The Big Drivers Of The Sharing Economy


IN GUIDING the next generation into the modern working environment, Asst Prof Ben Choi has to serve as a bridge between the past, present and future.

At the Nanyang Technological University, he instructs on information technology and operations management, which is a dynamic area that is undergoing constant change.

The growth of the sharing economy and its opportunities is an area that Choi is closely following and he talks about the opportunities ahead Keep It Going: By Design — The Biz Behind The Sharing Economy.

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STORM: What will be the ongoing impact of the sharing economy on traditional businesses?

Ben Choi, Nanyang Business SchoolA/P BEN CHOI: I think traditional businesses are forced to change or they will be replaced.

The sharing economy has in some way changed consumption behaviour and habits, which fundamentally challenge the traditional way of doing certain businesses.

This challenge is likely to expedite transformations in traditional business, either turning entirely to the sharing model (though this is not likely), opening sharing-like operations, or buying over existing sharing economy businesses to rapidly get on the hype wagon.


STORM: What are the big drivers of the sharing economy?

CHOI: I think some notable drivers are emerging customer demands, customer experience, price competitiveness, and flexibility. I think the new mobility industry, like the e-scooter, can play an important role in this space, if the notion of sharing can be applied effectively and innovatively.

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STORM: Are there any new industries or sectors in Singapore you see benefitting from the sharing economy?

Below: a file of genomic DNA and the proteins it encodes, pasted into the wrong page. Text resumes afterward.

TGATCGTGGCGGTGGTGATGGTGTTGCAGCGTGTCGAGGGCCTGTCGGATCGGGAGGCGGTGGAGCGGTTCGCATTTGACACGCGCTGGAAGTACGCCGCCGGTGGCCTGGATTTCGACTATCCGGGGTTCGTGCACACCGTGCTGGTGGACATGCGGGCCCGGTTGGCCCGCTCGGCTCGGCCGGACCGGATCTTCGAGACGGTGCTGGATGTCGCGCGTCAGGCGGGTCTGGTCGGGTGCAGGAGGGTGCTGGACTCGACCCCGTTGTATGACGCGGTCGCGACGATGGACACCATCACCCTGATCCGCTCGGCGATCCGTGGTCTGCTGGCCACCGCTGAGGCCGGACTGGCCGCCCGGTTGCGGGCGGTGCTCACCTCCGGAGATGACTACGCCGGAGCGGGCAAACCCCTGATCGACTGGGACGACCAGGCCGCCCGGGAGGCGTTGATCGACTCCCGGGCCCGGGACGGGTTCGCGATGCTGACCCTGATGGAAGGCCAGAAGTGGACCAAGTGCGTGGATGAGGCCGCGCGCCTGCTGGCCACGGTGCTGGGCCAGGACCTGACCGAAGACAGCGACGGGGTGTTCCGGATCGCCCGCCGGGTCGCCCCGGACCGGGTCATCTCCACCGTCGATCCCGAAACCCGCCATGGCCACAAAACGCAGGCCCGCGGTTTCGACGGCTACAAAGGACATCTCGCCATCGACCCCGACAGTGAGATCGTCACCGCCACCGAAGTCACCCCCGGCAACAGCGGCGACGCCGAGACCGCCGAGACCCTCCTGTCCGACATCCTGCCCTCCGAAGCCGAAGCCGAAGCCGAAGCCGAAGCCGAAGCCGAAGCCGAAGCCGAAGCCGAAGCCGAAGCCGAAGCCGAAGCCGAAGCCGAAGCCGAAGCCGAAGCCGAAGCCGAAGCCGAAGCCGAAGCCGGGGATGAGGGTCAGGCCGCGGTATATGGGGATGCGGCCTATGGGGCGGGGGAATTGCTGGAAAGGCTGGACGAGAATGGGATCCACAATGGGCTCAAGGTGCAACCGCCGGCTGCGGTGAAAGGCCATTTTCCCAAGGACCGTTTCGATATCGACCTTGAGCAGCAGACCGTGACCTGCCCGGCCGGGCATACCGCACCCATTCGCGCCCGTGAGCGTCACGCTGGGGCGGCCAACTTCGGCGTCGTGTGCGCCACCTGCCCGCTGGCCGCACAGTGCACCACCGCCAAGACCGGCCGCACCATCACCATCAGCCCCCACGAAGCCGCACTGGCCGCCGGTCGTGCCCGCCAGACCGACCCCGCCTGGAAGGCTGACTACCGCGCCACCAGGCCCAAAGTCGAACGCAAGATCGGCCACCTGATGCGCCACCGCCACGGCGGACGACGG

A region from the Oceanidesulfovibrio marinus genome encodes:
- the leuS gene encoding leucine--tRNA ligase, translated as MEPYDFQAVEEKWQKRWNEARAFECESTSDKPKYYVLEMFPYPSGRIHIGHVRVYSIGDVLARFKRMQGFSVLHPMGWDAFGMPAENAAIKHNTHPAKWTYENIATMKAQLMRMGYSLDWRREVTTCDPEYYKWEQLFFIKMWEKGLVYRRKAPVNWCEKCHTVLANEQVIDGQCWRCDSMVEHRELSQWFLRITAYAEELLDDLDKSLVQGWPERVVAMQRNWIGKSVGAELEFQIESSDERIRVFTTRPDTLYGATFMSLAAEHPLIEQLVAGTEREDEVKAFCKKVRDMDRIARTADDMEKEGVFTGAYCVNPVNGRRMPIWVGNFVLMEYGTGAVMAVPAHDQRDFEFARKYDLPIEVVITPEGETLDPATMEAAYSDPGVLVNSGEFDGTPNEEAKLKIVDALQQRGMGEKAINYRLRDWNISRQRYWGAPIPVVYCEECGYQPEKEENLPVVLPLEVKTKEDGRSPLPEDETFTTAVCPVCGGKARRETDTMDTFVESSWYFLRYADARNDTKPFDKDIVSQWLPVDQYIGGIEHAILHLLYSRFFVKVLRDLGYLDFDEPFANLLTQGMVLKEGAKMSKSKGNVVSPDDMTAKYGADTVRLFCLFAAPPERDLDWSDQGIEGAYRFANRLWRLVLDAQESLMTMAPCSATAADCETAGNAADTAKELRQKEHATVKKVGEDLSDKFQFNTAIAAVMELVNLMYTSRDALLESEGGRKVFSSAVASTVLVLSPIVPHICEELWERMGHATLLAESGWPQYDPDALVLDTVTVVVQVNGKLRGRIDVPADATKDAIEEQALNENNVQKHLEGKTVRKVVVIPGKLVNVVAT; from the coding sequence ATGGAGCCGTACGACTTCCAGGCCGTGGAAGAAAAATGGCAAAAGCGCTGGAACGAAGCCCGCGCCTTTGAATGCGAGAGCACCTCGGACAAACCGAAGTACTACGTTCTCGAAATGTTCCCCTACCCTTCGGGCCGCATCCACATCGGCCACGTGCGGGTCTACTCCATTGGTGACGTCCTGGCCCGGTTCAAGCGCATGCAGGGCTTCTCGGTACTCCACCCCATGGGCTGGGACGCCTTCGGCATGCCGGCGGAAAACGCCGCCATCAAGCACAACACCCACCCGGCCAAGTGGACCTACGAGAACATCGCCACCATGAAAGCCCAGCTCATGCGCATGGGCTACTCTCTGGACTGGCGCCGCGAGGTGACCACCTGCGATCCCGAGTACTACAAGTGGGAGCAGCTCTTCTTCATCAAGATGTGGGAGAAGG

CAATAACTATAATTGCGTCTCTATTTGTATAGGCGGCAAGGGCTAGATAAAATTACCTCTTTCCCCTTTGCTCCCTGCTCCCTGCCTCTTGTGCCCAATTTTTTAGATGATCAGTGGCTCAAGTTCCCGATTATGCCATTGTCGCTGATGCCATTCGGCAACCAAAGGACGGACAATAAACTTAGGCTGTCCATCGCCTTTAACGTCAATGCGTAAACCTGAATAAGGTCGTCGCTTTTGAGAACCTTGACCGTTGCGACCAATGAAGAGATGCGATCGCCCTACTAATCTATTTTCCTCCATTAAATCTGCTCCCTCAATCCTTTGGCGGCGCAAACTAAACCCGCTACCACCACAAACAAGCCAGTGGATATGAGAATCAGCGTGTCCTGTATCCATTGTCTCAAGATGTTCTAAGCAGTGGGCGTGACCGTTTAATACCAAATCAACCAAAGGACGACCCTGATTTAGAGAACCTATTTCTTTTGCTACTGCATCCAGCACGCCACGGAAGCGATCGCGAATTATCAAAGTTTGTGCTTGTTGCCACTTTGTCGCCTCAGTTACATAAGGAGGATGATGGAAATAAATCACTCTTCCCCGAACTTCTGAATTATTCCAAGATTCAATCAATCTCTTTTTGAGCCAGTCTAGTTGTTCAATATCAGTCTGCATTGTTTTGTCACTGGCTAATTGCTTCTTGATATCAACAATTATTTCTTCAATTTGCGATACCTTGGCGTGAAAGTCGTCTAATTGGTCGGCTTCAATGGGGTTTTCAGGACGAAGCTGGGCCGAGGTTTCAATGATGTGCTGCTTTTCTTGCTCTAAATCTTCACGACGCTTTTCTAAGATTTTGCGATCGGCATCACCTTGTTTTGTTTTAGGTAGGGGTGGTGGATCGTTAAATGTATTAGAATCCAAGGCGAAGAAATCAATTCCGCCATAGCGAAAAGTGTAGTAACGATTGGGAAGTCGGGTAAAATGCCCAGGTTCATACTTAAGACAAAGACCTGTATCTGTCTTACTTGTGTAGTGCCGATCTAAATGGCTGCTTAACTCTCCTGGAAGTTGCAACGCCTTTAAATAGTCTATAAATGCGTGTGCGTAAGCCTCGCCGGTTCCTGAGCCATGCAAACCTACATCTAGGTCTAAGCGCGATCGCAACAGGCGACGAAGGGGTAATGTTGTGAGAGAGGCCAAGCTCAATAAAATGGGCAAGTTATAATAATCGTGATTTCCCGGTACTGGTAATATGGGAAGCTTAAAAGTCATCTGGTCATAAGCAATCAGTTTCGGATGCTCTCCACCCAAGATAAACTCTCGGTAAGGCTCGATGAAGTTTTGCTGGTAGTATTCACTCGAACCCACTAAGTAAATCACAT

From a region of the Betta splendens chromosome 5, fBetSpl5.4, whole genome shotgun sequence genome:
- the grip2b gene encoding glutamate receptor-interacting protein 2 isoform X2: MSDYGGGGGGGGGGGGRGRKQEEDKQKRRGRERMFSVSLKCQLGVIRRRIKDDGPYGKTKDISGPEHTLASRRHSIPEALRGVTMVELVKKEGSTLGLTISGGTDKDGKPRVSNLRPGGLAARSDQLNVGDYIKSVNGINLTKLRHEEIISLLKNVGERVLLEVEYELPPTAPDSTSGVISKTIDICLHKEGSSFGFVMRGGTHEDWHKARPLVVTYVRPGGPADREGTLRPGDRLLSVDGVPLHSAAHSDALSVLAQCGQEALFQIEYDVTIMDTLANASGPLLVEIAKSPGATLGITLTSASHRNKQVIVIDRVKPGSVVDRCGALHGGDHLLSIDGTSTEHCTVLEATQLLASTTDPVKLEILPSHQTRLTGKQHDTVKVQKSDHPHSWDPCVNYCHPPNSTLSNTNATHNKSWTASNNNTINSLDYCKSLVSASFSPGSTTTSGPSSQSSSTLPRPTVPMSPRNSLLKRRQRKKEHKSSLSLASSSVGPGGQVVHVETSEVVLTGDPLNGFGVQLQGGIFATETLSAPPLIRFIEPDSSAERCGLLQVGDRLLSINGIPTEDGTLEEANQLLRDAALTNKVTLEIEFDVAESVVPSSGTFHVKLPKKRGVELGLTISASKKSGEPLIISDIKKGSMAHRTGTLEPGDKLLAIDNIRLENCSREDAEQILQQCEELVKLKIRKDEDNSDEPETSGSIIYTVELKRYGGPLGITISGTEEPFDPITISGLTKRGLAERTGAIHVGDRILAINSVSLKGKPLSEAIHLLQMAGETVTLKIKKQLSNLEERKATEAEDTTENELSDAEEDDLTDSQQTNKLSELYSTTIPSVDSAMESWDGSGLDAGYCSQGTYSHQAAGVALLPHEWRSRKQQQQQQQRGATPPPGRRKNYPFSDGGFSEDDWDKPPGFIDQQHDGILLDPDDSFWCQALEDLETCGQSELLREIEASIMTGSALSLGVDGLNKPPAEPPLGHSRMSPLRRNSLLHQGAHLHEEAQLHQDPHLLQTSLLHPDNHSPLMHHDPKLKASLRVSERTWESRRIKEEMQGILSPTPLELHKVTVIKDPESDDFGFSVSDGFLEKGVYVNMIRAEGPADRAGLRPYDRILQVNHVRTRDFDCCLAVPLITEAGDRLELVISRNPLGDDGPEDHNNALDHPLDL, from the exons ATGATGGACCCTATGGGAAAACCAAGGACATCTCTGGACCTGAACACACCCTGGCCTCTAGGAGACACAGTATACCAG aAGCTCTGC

CHOI: The new regulation framework of electronic scooters potentially presents some novel opportunities for personal/green transportation beyond bicycles. I see some this developing space to be somewhat overlapping with the push for electronic car rental services like BlueSG.

The notion of the sharing economy might present some interesting benefits to this new industry — e-scooter sharing, battery sharing, redeployment of devices.

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STORM: How are you preparing your students for this changing business environment?

CHOI: I think we are trying very hard to infuse the notion of uncertainty and dynamicity in our teaching.

As a starter, as far as possible, we create an environment in which students are frequently challenged with dynamic situations and changing demands.

We encourage students to observe, and predict, emerging consumption behaviours and habits, which are used as the basis for devising novel business proposals and solutions.

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STORM: What should employers look out for in new hires?

CHOI: I think innovativeness and adaptability are becoming increasingly important, if not already critical, attributes in new hires. I think we need people who have the skills and mindset to tackle the unknown, and the rapidly changing nature of technology.


STORM: How are students adapting to the sharing economy?

CHOI: In general, students seem to prefer a flexible and time-based subscription model to the traditional one-timed purchase model. A typical example is the consumption of learning materials in which students are much more willing to pay for a time-based subscription to electronic textbooks, compared with purchasing physical copies.

Ben Choi was one of the panellists at the STORM event Keep It Going: By Design on The Biz Behind The Sharing Economy. 

Ben Choi is an assistant professor in Information Technology and Operations Management at the Nanyang Technological University. He has published multiple papers in premier information systems journals including, Information Systems Research, Journal of Management Information Systems, and Journal of the Association for Information Systems. His research interests focus on mobile healthcare and analytics, new mobility solutions, and information privacy.

Images: Shutterstock

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